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Keywords:

  • biofunctional materials;
  • gel combustion techniques;
  • nanocomposites;
  • neutron capture therapy

Cancer is one of the leading causes of death worldwide; with many different types, it kills thousands of people every day. Various types of treatments have been developed to treat cancer, and new approaches that are currently under investigation include boron neutron capture therapy (BNCT)1 and gadolinium neutron capture therapy (GdNCT).2 Neutron capture therapy is primarily used to treat brain tumors, such as glioblastoma, a particularly aggressive type of brain tumor that is difficult to treat by conventional means such as radiation therapy. BNCT and GdNCT involve a bimodal approach to treatment, utilizing a cancer-specific drug and a neutron source (neutron beam). The approach is based on the ability of a boron isotope (10B) to absorb neutrons and emit localized cell-killing particles. The main mechanism that takes place in BNCT is the absorption of a neutron to convert 10B to 11B, with the release of 4He2+, 7Li3+, and energy.3 The energy that is released can then destroy the tumor cell. Gadolinium also attracted interest for its potential use in neutron capture therapy because it is the element with the highest cross-sectional value for thermal neutrons—2.55×105 b and 6.10×104 b for 157Gd and 155Gd, respectively.4 In fact, the thermal neutron value of 157Gd (2.55×105 b) is 65 times that of 10B, and it releases Auger electrons, internal conversion electrons, γ-ray and X-ray after the capture of a single thermal neutron.[1, 5–7]

Targeted delivery of an anticancer drug is very desirable, as most of the commonly used agents have serious side effects associated with their use due to undesirable interactions with healthy cells. Moreover, targeted delivery can potentially enhance the therapeutic efficacy.8 Research on nanomaterials has grown explosively in the last few years, including an increased emphasis on developing nanomaterials as drug delivery vehicles.9, 10 The size of such delivery vehicles (<1000 nm) has attracted wide interest in the field of drug targeting. Nanomaterial-based drug systems provide the advantage of being able to penetrate cell membranes through minuscule capillaries in the cell wall of rapidly dividing tumor cells, while at the same time having low cytotoxicity toward normal cells. Nanomaterials have been found to have favorable interaction with the brain blood vessel endothelial cells of mice, and thus they might have the possibility of being transported to other brain tissues, making them potential neutron capture therapy agents.11, 12 In theory, in BNCT and GdNCT nanomaterials, a large number of boron and gadolinium atoms could be incorporated, thereby lowering the dose requirement for delivering critical amounts of 10B and Gd to tumor cells. Accordingly, improvement of the drug storage capacity is very important.7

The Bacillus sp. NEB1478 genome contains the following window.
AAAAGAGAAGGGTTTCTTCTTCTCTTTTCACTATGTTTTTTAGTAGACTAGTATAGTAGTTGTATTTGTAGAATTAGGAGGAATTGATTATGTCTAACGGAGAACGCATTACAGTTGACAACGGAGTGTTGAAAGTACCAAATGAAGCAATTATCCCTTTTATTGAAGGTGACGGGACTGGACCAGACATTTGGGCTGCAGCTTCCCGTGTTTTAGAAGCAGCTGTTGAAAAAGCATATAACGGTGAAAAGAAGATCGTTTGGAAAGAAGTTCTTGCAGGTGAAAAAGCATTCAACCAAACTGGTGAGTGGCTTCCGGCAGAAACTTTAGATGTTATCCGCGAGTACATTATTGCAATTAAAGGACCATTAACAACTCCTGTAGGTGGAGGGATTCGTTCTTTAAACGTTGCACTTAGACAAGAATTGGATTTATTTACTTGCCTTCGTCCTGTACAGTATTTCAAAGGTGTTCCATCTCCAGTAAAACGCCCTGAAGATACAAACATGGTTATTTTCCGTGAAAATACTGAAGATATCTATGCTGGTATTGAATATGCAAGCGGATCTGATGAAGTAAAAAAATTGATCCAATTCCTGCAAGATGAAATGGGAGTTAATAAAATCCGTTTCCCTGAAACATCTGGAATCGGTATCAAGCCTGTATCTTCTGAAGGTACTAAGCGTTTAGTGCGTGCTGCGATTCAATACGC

Magnetic nanoparticles are being studied in terms of their highly promising applications in biology and medicine, including magnetic cell separation, magnetic resonance imaging (MRI) contrast enhancement, and magnetic targeted drug delivery for cancer magnetic hyperthermia.10 MRI is a noninvasive technique for obtaining real-time three-dimensional images of the interior of solids (particularly cells), tissues, and organs. But magnetic nanoparticles tend to aggregate due to strong magnetic dipole–dipole attraction between particles brought together by van der Waals interparticle attractions and their inherently large surface energy. Therefore, coating agents, such as surfactants or capping ligands with some specific functional groups, have been used to modify these particles in order to prevent the sedimentation and to obtain better surface properties.13